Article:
Or, How to Succeed When Everything Goes Horribly, Horribly Wrong In Every Way Possible.
Xenophon may have embellished a bit to cast himself in a better light and the situations direr, but if so I thank him.
Cyrus the Younger decided that he, not Artaxerxes his elder brother, should be king of Persia. History is a bit murky as to the exact details but it’s likely his decision was in part due to his mom urging him to be king and a failed plot to assassinate his brother led to his imprisonment. Whether Cyrus had plotted or not is known but he certainly was offended by his time in prison.
In 401 BC, Cyrus began his bid for the throne. As he amassed his forces he pretended he was moving against the Pisidians, a tribe based in the Taurus mountains. As part of the mercenary troops he had hired fourteen thousand Greeks, mainly Athenians and Spartans, and Xenophon was among their number. Once everyone was in motion and deep in Artaxerxes’ lands, Cyrus admitted to the true purpose of the expedition. The Greeks weren’t too keen on the whole idea since they had signed up for honest money to take on the Pisidians and keep whatever they could plunder, not to help the younger brother overthrow his brother. Cyrus allayed the Greeks’ fears with promised of large rewards and downplaying the dangers.
Cyrus had long been known as a man that kept his promises and was true to those that had stuck by him.
According to Xenophon:
Many were the gifts bestowed on him, for many and diverse reasons; no one man, perhaps, ever received more; no one, certainly, was ever more ready to bestow them upon others, with an eye ever to the taste of each, so as to gratify what he saw to be the individual requirement. Many of these presents were sent to him to serve as personal adornments of the body or for battle; and as touching these he would say, “How am I to deck myself out in all these? to my mind a man’s chief ornament is the adornment of nobly-adorned friends.” Indeed, that he should triumph over his friends in the great matters of welldoing is not surprising, seeing that he was much more powerful than they, but that he should go beyond them in minute attentions, and in an eager desire to give pleasure, seems to me, I must confess, more admirable. Frequently when he had tasted some specially excellent wine, he would send the half remaining flagon to some friend with a message to say: “Cyrus says, this is the best wine he has tasted for a long time, that is his excuse for sending it to you. He hopes you will drink it up to-day with a choice party of friends.” Or, perhaps, he would send the remainder of a dish of geese, half loaves of bread, and so forth, the bearer being instructed to say: “This is Cyrus’s favourite dish, he hopes you will taste it yourself.” Or, perhaps, there was a great dearth of provender, when, through the number of his servants and his own careful forethought, he was enabled to get supplies for himself; at such times he would send to his friends in different parts, bidding them feed their horses on his hay, since it would not do for the horses that carried his friends to go starving. Then, on any long march or expedition, where the crowd of lookers-on would be large, he would call his friends to him and entertain them with serious talk, as much as to say, “These I delight to honour.”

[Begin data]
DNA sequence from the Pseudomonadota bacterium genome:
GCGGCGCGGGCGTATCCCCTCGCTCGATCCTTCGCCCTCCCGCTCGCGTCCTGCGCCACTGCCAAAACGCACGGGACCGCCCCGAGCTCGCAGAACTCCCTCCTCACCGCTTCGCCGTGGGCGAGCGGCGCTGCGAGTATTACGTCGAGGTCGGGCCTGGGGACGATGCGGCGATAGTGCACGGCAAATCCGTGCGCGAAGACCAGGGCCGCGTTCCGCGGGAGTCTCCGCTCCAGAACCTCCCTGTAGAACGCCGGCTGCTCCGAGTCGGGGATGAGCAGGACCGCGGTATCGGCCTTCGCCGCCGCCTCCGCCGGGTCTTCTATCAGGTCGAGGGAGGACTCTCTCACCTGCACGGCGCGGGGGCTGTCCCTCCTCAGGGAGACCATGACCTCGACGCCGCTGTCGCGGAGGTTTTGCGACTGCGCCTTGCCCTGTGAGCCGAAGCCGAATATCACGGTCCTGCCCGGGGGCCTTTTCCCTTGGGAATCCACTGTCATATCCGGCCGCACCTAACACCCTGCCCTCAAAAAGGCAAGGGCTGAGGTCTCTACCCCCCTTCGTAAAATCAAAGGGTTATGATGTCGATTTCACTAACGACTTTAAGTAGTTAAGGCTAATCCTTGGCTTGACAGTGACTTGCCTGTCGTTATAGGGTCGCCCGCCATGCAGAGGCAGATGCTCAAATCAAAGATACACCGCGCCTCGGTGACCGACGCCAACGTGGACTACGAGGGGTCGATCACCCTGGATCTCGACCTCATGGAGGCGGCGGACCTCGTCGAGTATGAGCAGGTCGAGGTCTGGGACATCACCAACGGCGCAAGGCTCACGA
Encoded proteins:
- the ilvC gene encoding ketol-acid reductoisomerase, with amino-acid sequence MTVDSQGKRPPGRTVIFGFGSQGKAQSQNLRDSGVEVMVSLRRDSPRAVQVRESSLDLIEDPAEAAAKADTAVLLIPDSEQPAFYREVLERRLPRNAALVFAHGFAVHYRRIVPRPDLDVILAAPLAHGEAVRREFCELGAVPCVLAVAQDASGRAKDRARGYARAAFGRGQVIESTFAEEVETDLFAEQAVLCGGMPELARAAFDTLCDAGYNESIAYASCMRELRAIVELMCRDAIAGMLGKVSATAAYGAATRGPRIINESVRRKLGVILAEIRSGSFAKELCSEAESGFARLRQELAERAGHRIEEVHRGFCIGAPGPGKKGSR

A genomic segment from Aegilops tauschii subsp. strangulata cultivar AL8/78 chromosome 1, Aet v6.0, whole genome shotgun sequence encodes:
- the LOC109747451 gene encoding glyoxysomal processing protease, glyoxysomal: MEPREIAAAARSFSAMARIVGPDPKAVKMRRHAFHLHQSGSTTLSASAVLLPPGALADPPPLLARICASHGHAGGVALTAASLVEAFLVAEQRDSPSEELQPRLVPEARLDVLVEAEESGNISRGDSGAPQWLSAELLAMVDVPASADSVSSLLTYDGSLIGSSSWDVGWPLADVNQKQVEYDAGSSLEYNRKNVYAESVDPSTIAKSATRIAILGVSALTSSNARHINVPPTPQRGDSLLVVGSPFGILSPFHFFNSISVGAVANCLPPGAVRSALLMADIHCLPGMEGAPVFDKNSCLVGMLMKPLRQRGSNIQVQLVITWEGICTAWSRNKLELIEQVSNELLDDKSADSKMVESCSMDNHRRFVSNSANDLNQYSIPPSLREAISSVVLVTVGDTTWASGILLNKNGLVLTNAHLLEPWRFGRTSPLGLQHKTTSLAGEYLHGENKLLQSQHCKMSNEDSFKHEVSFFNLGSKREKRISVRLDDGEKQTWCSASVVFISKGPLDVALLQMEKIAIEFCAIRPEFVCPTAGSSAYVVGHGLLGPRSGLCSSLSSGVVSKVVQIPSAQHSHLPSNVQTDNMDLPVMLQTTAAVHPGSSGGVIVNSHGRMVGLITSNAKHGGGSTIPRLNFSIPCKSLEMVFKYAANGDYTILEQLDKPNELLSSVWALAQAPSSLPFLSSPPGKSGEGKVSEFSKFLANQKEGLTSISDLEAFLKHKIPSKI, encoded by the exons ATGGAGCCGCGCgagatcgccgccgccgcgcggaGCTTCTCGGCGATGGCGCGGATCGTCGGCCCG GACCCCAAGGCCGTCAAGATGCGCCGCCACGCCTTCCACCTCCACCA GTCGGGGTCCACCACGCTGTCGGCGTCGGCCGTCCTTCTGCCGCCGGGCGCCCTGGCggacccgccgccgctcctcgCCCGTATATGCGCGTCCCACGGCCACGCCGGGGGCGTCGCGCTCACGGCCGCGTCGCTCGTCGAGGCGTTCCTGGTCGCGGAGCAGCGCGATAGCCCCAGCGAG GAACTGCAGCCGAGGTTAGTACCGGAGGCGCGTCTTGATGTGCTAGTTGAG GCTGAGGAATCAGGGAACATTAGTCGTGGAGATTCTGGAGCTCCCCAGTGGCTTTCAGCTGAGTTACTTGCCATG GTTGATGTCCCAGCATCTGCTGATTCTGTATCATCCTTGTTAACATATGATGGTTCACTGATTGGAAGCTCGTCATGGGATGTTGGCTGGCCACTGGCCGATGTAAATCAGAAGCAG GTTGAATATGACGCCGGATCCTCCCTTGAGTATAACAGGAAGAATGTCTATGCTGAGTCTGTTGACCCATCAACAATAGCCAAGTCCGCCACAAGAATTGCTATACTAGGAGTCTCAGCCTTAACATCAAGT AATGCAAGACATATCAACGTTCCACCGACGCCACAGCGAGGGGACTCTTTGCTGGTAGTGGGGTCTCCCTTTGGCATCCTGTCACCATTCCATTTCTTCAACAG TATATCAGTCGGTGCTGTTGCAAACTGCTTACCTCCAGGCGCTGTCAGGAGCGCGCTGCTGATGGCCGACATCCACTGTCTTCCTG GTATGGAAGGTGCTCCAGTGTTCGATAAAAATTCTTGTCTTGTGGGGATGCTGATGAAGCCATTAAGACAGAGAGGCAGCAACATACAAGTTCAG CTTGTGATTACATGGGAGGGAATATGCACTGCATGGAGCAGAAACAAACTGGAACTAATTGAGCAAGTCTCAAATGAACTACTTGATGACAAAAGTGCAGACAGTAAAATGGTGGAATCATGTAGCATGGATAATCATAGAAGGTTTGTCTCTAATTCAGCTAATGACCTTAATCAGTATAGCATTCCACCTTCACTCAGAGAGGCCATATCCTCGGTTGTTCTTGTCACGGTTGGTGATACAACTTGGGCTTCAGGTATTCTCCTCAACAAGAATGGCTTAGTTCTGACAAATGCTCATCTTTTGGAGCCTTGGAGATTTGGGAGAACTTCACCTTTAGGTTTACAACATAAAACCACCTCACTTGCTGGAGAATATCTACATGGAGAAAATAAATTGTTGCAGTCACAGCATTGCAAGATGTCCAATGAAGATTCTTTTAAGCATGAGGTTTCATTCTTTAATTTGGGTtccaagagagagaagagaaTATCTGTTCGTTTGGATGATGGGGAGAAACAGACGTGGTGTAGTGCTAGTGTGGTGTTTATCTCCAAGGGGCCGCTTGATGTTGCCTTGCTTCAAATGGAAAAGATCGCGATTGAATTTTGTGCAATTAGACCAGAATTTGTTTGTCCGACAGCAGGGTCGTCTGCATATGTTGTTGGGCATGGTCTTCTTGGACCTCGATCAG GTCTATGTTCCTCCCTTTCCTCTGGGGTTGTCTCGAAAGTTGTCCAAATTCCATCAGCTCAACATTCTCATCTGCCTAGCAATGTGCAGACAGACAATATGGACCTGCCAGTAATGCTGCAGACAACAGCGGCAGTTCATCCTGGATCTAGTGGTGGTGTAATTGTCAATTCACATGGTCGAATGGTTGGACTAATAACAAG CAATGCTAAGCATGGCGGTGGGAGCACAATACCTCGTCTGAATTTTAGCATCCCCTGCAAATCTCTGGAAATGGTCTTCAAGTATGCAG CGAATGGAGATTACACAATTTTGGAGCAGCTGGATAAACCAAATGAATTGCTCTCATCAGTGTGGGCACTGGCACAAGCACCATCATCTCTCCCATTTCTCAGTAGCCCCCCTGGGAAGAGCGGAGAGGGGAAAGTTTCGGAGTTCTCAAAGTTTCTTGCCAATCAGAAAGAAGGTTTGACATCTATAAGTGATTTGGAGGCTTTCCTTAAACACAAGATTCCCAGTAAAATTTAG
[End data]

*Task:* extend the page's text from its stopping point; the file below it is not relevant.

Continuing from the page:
Cyrus was, therefore, able to assuage their fears and concerns. He had built up a reputation of being a straight shooter and just with those that were loyal to him.
The initial push into the king’s land was initial unopposed. The king scrambled to get his troops in position and with his trusted satrap, Tissaphernes, finally engaged his younger brother at Cunaxa, a place west of modern Baghdad.
The battle was hard fought on both sides, Cyrus even wounding his older brother until he himself was slain.
The Greeks found themselves in the middle of hostile territory, miles and miles from home, without their patron, with every man’s hand against them, and a furious Persian King wanting them dead for their affront against him.